Dubai World unit to provide 64 percent of the $25m to purchase new convertible preferred stock
Dubai World-owned Loehmann’s Holdings, unable to complete an exchange offer in October, filed a Chapter 11 petition Monday in New York with agreement on a plan to swap $110 m in secured notes for the new equity.
The reorganisation will be financed in part with a new $25m investment from current owner Istithmar World, a unit of Dubai Holding, and Whippoorwill Associates, the owner of 70 percent of the notes.
Istithmar, which purchased the retailer in July 2006 in a $300m transaction, will provide 64 percent of the $25 million to purchase new convertible preferred stock.
Loehmann’s said the plan will be filed “shortly,” with an emergence from Chapter 11 to occur in the first quarter of 2011, the company said in a statement.
Loehmann’s has 48 stores in 13 states and the District of Columbia.
In addition to the notes, secured debt includes $30.5m outstanding on a $45m revolving credit with Crystal Financial. Crystal has agreed to provide a $45m revolving credit for the Chapter 11 case.
Loehmann’s blamed financial problems on “declining sales” and a “highly leveraged corporate structure,” court papers say.
Sales in 2009 were $422m. The operating loss for the quarter ended July 31 was $12m.
Assets were listed at $204.5m with liabilities totaling $232.7m. Trade suppliers are owed $15m, a court paper says.
Although Whippoorwill supported the failed exchange offer, another large noteholder, Plainfield Asset Management, didn’t go along. Whippoorwill, which initially had 33.9 percent of the notes, purchased Plainfield’s holding, raising its share to 70 percent.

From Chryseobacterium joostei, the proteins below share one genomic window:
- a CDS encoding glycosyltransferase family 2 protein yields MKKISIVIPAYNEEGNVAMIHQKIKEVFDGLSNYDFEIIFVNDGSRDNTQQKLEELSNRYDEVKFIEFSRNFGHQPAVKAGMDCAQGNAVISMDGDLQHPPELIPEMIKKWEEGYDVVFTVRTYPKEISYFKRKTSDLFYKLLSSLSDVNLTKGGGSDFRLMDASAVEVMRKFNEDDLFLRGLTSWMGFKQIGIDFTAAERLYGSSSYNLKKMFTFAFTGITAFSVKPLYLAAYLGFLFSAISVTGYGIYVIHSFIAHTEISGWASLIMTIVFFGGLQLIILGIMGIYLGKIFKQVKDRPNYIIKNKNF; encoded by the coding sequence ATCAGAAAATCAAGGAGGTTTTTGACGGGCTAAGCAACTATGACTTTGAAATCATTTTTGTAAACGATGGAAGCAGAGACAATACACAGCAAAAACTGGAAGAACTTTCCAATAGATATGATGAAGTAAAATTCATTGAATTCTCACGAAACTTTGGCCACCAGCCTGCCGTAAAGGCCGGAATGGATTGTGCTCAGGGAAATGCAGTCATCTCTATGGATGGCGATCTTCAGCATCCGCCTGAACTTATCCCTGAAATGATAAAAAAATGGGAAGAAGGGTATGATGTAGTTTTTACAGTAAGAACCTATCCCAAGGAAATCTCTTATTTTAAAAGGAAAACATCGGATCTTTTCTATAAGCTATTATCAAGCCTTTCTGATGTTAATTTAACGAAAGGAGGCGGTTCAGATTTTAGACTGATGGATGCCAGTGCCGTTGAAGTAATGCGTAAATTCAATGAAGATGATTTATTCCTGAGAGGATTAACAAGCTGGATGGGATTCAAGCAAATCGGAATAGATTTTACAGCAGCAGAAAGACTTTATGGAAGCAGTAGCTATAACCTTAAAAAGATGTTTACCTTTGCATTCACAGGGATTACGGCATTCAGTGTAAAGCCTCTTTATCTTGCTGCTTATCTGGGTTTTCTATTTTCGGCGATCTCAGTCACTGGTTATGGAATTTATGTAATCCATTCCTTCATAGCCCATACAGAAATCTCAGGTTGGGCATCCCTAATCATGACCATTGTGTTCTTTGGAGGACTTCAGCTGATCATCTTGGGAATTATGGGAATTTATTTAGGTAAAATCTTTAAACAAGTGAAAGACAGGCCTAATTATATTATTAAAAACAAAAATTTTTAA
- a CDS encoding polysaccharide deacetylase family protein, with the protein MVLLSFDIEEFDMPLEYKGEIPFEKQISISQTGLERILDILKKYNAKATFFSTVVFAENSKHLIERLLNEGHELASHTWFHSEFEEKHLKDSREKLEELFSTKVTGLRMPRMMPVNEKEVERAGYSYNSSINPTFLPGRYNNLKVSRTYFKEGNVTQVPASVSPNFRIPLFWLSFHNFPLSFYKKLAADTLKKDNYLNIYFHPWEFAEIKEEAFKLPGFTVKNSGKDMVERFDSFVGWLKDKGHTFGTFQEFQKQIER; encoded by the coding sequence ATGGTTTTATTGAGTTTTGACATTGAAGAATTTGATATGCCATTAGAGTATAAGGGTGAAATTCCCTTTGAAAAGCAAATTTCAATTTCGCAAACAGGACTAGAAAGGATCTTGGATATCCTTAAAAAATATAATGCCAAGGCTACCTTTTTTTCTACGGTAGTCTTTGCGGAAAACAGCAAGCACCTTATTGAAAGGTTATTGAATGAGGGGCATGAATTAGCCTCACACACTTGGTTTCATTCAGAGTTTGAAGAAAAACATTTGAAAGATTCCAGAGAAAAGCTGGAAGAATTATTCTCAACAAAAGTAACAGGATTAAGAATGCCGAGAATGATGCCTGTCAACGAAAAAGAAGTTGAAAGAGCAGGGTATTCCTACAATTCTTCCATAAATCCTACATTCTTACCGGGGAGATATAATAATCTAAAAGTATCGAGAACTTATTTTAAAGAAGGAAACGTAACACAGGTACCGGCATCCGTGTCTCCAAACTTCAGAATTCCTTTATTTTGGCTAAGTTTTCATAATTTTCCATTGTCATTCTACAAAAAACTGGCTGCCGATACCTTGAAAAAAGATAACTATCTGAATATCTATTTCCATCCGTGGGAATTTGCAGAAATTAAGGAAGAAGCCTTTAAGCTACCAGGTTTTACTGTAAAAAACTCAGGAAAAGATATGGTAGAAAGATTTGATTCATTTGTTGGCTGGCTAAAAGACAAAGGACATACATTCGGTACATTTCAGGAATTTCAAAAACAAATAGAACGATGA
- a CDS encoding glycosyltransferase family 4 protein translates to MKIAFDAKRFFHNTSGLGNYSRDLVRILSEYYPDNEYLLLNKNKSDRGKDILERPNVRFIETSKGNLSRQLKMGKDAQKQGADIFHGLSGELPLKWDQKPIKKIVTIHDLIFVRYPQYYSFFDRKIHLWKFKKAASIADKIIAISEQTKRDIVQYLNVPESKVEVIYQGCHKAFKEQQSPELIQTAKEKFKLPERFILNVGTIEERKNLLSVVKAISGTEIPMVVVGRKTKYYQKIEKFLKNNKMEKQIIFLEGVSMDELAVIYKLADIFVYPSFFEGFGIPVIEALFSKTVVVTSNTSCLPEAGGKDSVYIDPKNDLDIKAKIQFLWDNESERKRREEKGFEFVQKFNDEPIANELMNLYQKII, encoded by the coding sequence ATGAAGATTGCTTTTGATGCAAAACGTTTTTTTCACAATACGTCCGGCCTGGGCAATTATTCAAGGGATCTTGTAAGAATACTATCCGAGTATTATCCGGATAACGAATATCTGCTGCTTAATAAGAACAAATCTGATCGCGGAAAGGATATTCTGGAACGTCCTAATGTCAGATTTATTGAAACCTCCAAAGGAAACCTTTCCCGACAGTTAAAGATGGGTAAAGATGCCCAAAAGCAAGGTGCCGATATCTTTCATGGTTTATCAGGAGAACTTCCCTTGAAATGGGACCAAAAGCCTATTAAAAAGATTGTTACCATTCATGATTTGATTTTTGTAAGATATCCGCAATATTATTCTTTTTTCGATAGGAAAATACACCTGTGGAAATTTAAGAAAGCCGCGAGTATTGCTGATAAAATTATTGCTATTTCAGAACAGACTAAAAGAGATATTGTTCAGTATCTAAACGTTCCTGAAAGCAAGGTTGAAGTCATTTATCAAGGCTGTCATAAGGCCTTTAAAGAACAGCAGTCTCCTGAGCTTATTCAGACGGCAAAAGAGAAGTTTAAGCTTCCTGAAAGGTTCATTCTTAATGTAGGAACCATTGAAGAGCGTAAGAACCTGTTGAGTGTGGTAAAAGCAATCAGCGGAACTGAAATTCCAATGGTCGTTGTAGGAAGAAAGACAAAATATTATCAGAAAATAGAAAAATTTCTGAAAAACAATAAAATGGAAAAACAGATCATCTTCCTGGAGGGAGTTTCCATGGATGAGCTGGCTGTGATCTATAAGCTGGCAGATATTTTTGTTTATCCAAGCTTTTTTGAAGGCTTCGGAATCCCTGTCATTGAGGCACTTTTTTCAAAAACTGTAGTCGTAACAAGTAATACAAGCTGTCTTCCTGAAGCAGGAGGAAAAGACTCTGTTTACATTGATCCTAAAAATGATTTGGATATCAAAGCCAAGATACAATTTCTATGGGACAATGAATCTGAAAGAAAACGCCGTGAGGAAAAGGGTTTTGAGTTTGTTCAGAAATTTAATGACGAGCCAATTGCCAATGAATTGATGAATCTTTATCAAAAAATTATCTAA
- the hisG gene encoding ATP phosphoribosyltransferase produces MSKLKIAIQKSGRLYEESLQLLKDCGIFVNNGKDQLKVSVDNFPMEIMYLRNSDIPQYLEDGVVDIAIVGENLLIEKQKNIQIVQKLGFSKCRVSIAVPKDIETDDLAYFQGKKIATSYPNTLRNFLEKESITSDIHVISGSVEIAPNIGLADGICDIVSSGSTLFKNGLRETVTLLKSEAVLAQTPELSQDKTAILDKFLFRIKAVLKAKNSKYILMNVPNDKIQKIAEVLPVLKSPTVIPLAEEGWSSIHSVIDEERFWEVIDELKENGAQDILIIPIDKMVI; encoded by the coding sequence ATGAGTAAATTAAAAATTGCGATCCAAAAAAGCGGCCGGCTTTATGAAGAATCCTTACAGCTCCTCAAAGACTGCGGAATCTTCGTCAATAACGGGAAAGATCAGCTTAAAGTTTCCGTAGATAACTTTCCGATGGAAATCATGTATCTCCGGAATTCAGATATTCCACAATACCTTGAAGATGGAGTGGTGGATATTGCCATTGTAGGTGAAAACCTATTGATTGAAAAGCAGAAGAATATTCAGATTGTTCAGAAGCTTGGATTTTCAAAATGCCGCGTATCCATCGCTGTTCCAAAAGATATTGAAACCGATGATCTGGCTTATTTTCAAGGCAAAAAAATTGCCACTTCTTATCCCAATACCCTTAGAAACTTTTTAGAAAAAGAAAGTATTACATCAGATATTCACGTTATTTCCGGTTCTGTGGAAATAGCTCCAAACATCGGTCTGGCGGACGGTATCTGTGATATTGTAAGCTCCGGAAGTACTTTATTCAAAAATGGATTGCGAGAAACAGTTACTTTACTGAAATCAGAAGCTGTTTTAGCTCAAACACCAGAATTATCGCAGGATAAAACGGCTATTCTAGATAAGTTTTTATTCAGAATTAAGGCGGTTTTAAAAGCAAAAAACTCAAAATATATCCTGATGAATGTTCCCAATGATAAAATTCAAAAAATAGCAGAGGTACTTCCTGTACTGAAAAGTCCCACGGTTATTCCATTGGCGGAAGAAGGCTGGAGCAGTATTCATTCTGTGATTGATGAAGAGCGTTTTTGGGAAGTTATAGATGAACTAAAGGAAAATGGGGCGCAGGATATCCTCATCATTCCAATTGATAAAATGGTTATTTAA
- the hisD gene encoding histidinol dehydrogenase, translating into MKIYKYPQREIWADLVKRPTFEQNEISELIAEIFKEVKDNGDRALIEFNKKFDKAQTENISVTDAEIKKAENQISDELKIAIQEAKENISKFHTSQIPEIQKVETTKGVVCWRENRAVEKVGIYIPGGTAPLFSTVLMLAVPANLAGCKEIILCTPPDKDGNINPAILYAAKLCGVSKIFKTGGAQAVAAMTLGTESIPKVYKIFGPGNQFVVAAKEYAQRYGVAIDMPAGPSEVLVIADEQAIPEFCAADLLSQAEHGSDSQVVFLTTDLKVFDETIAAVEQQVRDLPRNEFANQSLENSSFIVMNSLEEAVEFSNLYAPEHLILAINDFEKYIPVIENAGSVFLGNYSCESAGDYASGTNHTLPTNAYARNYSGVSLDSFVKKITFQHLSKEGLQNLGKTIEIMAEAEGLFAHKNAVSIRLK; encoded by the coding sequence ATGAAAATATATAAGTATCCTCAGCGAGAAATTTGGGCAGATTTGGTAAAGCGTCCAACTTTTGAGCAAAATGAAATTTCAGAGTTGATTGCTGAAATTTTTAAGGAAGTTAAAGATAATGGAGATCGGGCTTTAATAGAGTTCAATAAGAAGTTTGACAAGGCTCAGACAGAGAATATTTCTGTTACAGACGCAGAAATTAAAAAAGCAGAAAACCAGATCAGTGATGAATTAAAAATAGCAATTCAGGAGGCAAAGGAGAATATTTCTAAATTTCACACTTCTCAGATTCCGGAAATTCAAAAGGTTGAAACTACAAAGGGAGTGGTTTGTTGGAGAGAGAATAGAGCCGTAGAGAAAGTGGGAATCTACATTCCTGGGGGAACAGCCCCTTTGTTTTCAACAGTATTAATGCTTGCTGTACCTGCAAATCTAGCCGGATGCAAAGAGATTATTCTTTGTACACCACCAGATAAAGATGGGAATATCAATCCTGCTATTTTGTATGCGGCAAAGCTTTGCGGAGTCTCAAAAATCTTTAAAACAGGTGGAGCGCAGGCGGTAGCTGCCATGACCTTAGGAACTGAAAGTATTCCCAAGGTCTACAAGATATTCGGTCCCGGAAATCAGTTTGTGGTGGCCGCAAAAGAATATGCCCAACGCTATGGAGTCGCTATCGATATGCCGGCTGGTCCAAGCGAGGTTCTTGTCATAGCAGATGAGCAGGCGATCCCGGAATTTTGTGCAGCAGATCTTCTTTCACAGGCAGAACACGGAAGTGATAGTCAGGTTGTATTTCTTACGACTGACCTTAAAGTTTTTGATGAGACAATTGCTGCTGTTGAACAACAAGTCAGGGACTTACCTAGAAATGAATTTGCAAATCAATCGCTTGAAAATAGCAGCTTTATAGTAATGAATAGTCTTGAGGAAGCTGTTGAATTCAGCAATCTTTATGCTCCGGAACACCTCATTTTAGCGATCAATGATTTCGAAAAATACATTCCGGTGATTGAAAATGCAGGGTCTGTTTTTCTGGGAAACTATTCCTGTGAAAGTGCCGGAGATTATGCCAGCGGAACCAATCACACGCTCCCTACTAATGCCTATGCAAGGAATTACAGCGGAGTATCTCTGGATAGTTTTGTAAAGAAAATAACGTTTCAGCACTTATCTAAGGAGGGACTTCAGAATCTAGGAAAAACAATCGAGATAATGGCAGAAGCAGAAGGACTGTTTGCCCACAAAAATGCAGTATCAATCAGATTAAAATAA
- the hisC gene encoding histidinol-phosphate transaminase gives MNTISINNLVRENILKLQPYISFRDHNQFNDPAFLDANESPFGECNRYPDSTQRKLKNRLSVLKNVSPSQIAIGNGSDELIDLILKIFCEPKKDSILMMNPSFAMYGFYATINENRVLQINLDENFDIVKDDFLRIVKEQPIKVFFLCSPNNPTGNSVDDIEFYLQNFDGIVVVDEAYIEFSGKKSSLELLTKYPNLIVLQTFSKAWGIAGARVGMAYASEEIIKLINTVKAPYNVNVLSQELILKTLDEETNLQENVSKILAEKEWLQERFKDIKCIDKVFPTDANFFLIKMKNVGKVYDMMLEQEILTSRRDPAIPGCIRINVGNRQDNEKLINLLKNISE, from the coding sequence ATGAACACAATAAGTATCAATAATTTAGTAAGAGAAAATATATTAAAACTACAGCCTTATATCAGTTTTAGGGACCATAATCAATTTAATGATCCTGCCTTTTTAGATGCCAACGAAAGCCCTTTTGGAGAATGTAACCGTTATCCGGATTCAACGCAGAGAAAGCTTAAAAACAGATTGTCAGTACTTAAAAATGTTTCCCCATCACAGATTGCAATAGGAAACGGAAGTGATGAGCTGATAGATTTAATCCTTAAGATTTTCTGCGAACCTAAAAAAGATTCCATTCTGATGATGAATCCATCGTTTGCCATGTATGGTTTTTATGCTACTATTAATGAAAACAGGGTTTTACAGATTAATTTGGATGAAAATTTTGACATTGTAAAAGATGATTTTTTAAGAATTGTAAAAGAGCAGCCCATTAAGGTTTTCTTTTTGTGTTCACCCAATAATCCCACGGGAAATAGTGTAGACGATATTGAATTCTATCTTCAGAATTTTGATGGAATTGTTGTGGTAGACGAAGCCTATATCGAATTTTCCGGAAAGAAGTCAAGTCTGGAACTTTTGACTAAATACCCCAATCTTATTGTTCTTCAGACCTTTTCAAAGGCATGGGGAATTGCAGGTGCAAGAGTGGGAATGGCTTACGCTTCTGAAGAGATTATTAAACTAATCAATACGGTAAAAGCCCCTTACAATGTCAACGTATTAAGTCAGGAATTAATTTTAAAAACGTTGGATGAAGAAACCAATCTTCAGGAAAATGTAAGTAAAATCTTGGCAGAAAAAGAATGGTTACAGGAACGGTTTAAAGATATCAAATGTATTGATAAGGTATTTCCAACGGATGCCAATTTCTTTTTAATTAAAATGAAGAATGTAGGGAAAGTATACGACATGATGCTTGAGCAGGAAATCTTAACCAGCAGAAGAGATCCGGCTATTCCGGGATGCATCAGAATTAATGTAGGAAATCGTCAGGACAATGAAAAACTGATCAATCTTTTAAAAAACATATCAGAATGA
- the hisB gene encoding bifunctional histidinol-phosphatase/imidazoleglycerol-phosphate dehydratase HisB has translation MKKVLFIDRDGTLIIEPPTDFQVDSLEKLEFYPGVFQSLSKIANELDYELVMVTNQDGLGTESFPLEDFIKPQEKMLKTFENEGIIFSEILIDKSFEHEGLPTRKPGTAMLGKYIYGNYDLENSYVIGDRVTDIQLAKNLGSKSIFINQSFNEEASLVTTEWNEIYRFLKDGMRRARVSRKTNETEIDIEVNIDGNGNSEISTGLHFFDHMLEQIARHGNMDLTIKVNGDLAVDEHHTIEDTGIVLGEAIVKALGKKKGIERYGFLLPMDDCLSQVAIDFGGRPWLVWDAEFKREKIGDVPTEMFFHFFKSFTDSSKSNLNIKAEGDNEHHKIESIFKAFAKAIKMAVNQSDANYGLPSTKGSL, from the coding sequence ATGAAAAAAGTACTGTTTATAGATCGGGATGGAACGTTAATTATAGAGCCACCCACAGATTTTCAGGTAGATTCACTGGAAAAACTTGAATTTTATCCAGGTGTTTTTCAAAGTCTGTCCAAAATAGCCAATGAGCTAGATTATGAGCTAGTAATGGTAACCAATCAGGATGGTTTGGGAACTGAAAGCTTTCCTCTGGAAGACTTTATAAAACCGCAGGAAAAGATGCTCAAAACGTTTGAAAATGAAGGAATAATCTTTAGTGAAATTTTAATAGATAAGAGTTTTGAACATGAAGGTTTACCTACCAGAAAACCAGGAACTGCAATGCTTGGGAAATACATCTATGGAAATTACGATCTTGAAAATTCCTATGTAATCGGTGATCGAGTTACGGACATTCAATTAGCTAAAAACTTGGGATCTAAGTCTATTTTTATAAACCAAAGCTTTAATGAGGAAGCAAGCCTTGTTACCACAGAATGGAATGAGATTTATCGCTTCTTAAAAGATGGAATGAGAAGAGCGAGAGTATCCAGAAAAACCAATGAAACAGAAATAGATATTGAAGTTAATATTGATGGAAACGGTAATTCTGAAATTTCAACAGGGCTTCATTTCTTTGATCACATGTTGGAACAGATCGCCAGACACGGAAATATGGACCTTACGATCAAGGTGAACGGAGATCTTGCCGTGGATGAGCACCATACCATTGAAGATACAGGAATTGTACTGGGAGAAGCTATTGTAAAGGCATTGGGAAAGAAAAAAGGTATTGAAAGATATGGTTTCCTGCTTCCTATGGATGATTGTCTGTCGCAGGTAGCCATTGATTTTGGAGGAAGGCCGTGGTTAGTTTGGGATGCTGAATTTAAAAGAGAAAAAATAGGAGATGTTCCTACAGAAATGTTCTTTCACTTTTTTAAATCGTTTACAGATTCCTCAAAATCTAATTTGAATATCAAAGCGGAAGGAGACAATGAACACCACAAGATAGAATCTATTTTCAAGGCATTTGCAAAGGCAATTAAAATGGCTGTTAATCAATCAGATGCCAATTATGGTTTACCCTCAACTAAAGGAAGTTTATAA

Istithmar in turn agreed to purchase half of the notes previously owned by Plainfield.
The agreement between Whippoorwill and Istithmar to support the reorganization plan was dated yesterday. The plan will reduce debt by $115m.
The failed exchange offer would have swapped the existing notes for new notes with a different maturity. Although 92.4 percent of the notes were tendered, 97 percent were required for the restructuring to take place out of court.
The new restructuring agreement says that the treatment of unsecured creditors in Chapter 11 is still to be negotiated. Unsecured creditors are to receive cash or notes.
Loehmann’s said it closed seven stores in November and had been planning during the failed workout to close 15.
Loehmann’s emerged from a 14-month Chapter 11 reorganization with a confirmed plan in September 2000. At the time, it was operating 44 stores in 17 states.